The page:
"You can't say it that way anymore."  This is the opening line of the poem as well as a summary of its content.  Ashbery might have meant by this that the era of characterizing beauty in traditional terms is over and implies that to persist in an old school approach to the characterization of beauty is to miss that which is most beautiful perhaps entirely.

From a meta-poetic or even meta-pedagogic point of view, Ashbery here offers a poem about how to write a poem in the modern era.  The first half of the piece lists examples of what should be included in a modern poem.  The third quarter of the poem gives an example of a modern poem--a poem within a poem.  The final quarter of the poem opens with, "When you write poetry:".  The use of a colon here is critical--it makes the line mean something like, "when you go about writing a poem, you must do the following."  What follows is advice as to what to do.  The poem might just as easily have been titled "And Ars Poetica Is Her Name."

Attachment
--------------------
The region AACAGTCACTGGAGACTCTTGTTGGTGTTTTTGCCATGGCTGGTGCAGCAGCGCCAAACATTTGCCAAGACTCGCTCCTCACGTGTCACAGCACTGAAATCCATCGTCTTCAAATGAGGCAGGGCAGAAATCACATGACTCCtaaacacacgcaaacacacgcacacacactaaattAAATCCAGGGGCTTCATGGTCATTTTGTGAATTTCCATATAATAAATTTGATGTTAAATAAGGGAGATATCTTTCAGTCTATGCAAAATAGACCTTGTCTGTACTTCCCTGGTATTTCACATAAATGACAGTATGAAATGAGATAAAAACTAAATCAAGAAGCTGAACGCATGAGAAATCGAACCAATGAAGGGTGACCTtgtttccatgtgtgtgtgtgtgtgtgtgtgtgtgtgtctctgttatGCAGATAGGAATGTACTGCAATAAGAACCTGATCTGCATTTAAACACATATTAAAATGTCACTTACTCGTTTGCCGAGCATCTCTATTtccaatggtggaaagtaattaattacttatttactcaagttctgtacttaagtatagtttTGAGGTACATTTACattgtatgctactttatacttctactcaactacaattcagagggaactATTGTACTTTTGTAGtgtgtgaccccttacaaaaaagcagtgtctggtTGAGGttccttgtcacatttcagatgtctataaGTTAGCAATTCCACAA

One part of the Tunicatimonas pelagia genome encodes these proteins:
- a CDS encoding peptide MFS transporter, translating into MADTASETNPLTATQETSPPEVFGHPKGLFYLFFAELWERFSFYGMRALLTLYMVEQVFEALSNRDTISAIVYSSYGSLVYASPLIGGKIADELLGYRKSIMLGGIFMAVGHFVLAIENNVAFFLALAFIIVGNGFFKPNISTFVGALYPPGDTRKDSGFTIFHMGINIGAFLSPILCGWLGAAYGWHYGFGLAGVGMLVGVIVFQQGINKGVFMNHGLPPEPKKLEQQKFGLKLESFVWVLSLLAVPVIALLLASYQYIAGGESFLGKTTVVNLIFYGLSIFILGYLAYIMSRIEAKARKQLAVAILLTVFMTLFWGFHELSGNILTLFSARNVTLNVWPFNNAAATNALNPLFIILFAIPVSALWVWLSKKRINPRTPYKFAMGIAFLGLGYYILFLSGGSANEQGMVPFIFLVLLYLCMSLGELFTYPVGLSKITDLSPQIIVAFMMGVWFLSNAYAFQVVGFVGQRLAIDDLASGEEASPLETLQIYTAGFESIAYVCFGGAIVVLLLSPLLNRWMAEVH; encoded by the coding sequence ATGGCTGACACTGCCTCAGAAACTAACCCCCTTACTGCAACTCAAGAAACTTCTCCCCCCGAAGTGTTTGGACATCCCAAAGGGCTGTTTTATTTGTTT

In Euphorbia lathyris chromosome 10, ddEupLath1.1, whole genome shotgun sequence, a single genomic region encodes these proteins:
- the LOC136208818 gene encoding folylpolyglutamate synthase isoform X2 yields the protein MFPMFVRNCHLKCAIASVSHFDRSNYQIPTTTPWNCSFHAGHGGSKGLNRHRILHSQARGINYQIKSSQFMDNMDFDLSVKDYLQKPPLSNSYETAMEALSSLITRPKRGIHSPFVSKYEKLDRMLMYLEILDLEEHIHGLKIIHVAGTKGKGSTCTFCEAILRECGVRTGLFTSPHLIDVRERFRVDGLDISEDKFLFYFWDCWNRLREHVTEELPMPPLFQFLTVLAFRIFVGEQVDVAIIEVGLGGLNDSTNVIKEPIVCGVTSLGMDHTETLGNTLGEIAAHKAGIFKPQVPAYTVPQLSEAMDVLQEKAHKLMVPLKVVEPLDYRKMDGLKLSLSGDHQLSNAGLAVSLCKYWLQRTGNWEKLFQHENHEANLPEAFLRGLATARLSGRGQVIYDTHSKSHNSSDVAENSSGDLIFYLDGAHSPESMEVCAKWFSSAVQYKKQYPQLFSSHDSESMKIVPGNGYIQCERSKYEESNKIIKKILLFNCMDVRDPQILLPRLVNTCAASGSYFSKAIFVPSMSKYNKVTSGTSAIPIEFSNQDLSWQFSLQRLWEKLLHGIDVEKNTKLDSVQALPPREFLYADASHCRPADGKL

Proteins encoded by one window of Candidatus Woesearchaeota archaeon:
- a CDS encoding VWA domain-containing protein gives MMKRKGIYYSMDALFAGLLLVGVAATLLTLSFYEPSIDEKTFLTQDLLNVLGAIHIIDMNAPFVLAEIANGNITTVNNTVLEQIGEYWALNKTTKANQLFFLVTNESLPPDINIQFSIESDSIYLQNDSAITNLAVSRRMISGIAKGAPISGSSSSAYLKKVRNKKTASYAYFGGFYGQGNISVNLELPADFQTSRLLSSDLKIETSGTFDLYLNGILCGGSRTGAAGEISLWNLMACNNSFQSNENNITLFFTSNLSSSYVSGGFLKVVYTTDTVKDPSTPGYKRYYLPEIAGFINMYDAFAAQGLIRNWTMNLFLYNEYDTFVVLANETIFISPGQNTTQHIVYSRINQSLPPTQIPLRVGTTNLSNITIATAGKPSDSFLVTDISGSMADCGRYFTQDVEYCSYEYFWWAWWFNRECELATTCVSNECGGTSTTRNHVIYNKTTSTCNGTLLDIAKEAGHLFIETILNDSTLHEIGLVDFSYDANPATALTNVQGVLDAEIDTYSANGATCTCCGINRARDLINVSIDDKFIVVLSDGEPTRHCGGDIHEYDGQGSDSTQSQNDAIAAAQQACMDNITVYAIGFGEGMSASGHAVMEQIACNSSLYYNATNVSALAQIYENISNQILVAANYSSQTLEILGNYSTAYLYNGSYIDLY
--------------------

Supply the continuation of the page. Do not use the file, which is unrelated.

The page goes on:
Thursday, October 23, 2014

Poem of the Day: "At night Chinamen jump" by Frank O'Hara

The Songs of Eretz Poetry Review Poem of the Day for October 23, 2014 is "At night Chinamen jump" by Frank O'Hara.  The poem was first published in 1957 in Meditations in an Emergency.  The text of the poem may be found here: biographical information about O'Hara may be found here:
The poem is arranged in ten rhyming couplets with three feet in each line.  It reads a bit like Hickory Dickory Dock.  The choice of form is unusual for a poet known for his association with the New York School with its "I-do-this, I-do-that," style.  O'Hara may have chosen it to introduce a bit of playfulness, even irony.

The conceit of the poem is interesting.  While the citizens of China, on the other side of the world from North America, are up and about during their day, at the same time the citizens of North America may be engaged in amorous activities during their night.  So, Americans mate to the rhythm of Chinese movements.  

America was hardly on good terms with China in 1957.  We still are not, but the relationship was even more strained then.  The poem might have been a disguised effort by O'Hara to get Americans to think about China just a little differently and with less fear.